Jessie Hu found herself challenging her previous notions of professional life at Simpson Haugh & Partners
As part of the AJ’s series of diaries from Part 1 students’ Birmingham School of Architecture student Jessie Hu spent 18 months at Simpson Haugh where she found herself challenged on her previous notions of what it working in the professional world would be like
These 18 months at SimpsonHaugh and Partners have been both challenging and rewarding, to say the least. My time here has taught me that, working in a professional architectural office, the ability to talk and to act rises above the importance of being able to draw and write. I went into the practice with a preconceived notion of the professional world, believing a string of compromises would have to be made to achieve the final product.
Being given the opportunity to be part of a delivery team has been the highlight of my experience here, as I had felt, leaving university, that this area was my weakest point.
Under a tight deadline I was given the task of producing drawings to be used as part of the facade package at tender stage, which therefore needed to be concise but informative. I’d say every task within the delivery team meant providing the right level of information for the different types of requirement and it became evident to me that the shift between university and practice was more than ever about communicating expediently and comprehensively.
Prior to graduating, every design had been branded with individual ownership, yet being in a collective, I take more pride in the drawings we do as a team and I’m more than ever my own harshest critic. Just ticking off the to-do list simply isn’t going to cut it; I am steadily realising it’s not all about being able to produce the work, but often involves coordinating with others and the challenges the group dynamic presents.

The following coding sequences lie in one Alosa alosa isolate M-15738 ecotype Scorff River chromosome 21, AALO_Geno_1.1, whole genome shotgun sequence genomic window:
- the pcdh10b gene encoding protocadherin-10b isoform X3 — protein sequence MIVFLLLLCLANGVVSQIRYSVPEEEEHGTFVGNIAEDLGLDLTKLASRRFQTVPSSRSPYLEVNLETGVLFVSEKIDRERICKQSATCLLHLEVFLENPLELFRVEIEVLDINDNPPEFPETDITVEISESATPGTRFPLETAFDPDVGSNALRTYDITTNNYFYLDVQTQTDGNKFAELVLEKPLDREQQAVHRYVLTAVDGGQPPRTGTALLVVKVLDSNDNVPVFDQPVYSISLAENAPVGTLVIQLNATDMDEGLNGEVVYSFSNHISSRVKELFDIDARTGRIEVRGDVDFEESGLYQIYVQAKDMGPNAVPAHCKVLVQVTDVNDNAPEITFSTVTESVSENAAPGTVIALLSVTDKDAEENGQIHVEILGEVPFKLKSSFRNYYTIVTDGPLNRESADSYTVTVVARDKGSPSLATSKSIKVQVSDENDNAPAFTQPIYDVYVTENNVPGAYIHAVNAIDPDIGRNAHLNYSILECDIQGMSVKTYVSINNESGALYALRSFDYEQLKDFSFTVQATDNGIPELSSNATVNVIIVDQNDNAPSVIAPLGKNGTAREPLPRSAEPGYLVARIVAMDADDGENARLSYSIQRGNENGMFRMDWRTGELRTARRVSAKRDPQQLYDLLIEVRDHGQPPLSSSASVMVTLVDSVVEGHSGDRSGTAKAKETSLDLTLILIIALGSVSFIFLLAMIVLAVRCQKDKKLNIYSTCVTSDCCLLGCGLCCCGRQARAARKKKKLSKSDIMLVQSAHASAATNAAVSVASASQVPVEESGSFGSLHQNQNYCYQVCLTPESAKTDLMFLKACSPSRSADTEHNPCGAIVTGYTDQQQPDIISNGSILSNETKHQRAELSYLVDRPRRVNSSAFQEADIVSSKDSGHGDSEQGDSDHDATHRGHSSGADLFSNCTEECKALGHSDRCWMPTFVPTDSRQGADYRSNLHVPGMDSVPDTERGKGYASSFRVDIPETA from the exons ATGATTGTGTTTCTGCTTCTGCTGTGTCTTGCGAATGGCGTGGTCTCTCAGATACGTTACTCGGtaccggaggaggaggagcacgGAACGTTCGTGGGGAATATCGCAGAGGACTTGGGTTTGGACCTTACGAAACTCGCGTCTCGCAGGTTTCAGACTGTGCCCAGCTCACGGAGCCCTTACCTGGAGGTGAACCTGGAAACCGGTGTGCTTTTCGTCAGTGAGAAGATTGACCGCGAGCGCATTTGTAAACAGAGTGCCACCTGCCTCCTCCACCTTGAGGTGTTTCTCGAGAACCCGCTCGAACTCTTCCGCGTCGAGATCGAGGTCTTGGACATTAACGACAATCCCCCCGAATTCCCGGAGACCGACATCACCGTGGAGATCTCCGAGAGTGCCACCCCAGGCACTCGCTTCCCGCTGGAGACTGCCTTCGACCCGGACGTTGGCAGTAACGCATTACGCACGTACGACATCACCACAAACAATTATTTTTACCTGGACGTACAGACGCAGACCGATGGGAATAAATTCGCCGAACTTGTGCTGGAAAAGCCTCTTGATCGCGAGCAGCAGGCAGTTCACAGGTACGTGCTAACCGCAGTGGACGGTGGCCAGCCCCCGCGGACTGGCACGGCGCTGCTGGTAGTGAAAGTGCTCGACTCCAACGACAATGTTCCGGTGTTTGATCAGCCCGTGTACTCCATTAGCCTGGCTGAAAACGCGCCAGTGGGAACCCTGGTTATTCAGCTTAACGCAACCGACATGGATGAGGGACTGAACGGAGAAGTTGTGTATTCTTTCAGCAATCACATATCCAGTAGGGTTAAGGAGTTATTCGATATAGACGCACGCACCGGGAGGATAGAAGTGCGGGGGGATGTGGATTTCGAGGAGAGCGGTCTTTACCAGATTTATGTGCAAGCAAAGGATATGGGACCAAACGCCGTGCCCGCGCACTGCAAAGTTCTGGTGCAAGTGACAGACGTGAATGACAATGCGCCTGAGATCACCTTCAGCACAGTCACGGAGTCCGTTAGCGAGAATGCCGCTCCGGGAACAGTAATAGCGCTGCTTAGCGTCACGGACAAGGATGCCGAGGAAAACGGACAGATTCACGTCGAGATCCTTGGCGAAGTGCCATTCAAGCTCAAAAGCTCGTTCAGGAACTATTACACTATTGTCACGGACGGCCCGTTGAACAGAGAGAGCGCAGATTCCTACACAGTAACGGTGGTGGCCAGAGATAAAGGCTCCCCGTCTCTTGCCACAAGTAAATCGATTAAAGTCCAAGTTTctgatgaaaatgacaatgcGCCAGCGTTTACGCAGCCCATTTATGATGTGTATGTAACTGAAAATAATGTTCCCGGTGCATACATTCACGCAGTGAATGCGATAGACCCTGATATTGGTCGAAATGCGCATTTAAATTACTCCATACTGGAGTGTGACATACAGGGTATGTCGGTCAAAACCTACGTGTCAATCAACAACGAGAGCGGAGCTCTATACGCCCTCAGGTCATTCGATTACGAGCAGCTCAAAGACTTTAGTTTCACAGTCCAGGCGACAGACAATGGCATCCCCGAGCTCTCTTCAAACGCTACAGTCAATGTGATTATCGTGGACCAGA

With the benefit of hindsight, I wouldn’t change anything about my three years at architectural school because it has made me appreciate that I’m not prepared for everything. Instead I just face the facts, am more flexible and trust that I am good at what I do. Taking all this into consideration, I act upon what the curriculum has taught me on how to solve a particular problem or perform a certain task in the hope that I will learn to solve new problems.
Jessie Hu, SimpsonHaugh and Partners
Mentor: Matthew Ayres, partner, SimpsonHaugh and Partners
I really enjoy having a Part 1 in my team but maybe I have been lucky as the last three have all been exceptional and a real asset for me and the practice. The same would be true for any staff member, but enthusiasm, willingness and commitment need to be seen in spades. Possibly the difference is the eagerness you get from a Part 1, and their general excitement that each day could see a new experience.
I think the pace of practice can be a shock to students; that and the flexibility needed to juggle multiple projects at different stages. Integrating a new member of staff in a team is disruptive at the best of times but more so with a Part 1. Time and patience are required. It’s all too easy to forget that they are only a Part 1; you can’t expect them to have the same knowledge as a Part 2 even if they can craft a drawing and input into the design to a similar level.
They need to learn the balance of what, how and when to communicate in terms of the drawn work. It can be tempting for the students to copy the last drawing issued and not give enough thought to how it is going to be used and why we are issuing it.